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MICRO FINANCING

“Microfinance is the provision of financial services to low-income clients or solidarity lending groups including consumers and the self-employed, who traditionally lack access to banking and related services.”

Microfinance is not just about giving micro credit to the poor rather it is an economic development tool whose objective is to assist poor to work their way out of poverty. It covers a wide range of services like credit, savings, insurance, remittance and also non-financial services like training, counseling etc.

Salient features of Microfinance:

  • Borrowers are from the low income group
  • Loans are of small amount – micro loans
  • Short duration loans
  • Short duration loans
  • High frequency of repayment
  • Loans are generally taken for income generation purpose

Microfinance sector has grown rapidly over the past few decades. Nobel Laureate Muhammad Yunus is credited with laying the foundation of the modern MFIs with establishment of Grameen Bank, Bangladesh in 1976. Today it has evolved into a vibrant industry exhibiting a variety of business models. Microfinance Institutions (MFIs) in India exist as NGOs (registered as societies or trusts), Section 25 companies and Non-Banking Financial Companies (NBFCs). Commercial Banks, Regional Rural Banks (RRBs), cooperative societies and other large lenders have played an important role in providing refinance facility to MFIs. Banks have also leveraged the Self-Help Group (SHGs) channel to provide direct credit to group borrowers.With financial inclusion emerging as a major policy objective in the country, Microfinance has occupied centre stage as a promising conduit for extending financial services to unbanked sections of population. At the same time, practices followed by certain lenders have subjected the sector to greater scrutiny and need for stricter regulation.

Although the microfinance sector is having a healthy growth rate, there have been a number of concerns related to the sector, like grey areas in regulation, transparent pricing, low financial literacy etc. In addition to these concerns there are a few emerging concerns like cluster formation, insufficient funds, multiple lending and over-indebtedness which are arising because of the increasing competition among the MFIs. On a national level there has been a spate of actions taken to strengthen the regulation of MF sector including, enactment of microfinance regulation bill by the Government of Andhra Pradesh, implementation of sector-specific regulation by Reserve Bank of India and most recently, release of Draft Microfinance Institutions (development and regulation) Bill, 2011 for comments.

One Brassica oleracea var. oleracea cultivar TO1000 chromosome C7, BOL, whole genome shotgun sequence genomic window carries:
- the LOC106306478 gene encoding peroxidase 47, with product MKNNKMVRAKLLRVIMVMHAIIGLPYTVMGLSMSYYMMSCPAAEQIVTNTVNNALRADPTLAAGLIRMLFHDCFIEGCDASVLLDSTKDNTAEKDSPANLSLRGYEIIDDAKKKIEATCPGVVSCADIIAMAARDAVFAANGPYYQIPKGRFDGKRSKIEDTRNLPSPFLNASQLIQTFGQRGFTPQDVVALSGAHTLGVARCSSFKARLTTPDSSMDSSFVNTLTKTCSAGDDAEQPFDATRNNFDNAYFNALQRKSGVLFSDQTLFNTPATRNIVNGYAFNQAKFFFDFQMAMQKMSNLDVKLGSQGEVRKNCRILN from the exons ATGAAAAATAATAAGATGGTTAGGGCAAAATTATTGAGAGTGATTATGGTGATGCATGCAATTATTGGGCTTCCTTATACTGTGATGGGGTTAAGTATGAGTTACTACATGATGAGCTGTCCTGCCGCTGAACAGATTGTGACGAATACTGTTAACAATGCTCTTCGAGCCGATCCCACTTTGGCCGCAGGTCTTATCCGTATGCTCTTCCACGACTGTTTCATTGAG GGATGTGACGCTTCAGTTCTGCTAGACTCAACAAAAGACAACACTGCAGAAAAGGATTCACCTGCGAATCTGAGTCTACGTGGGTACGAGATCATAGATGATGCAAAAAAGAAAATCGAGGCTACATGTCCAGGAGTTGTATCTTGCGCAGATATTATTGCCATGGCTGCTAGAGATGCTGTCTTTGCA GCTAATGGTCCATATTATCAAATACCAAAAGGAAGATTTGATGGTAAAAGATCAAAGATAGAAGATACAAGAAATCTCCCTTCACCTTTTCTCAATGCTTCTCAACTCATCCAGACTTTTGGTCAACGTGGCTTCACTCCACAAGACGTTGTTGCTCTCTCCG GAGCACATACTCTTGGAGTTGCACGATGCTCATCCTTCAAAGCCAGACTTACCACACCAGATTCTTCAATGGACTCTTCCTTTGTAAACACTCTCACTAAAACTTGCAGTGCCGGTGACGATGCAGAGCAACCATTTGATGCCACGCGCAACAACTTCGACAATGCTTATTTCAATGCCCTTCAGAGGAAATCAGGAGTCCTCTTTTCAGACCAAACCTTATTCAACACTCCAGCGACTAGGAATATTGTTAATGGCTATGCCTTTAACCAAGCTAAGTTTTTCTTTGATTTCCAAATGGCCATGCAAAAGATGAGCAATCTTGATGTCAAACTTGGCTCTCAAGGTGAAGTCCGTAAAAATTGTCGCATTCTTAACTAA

Based on the research work, a few major recommendations made in the report include field supervision of MFIs to check ground realities and the operational efficiency of such institutions. Offer incentives to MFIs for opening branches in unbanked villages, so as to increase rural penetration. Also MFIs be encouraged to offer complete range of products to their clients. Transparent pricing and technology implementation to maintain uniformity and efficiency are among the others which these institutions should adopt. Inability of MFIs in getting sufficient funds is a major hindrance in the microfinance growth and so these institutions should look for alternative sources of funds. Some of the alternative fund sources include outside equity investment, portfolio buyouts and securitization of loans which only a few large MFIs are currently availing.

According to the latest research done by the World Bank, India is home to almost one third of the world’s poor (surviving on an equivalent of one dollar a day). Though many central government and state government poverty alleviation programs are currently active in India, microfinance plays a major contributor to financial inclusion. In the past few decades it has helped out remarkably in eradicating poverty. Reports show that people who have taken microfinance have been able to increase their income and hence the standard of living.About half of the Indian population still doesn’t have a savings bank account and they are deprived of all banking services. Poor also need financial services to fulfill their needs like consumption, building of assets and protection against risk. Microfinance institutions serve as a supplement to banks and in some sense a better one too. These institutions not only offer micro credit but they also provide other financial services like savings, insurance, remittance and non-financial services like individual counseling, training and support to start own business and the most importantly in a convenient way. The borrower receives all these services at her/his door step and in most cases with a repayment schedule of borrower’s convenience. But all this comes at a cost and the interest rates charged by these institutions are higher than commercial banks and vary widely from 10 to 30 percent. Some claim that the interest rates charged by some of these institutions are very high while others feel that considering the cost of capital and the cost incurred in giving the service, the high interest rates are justified.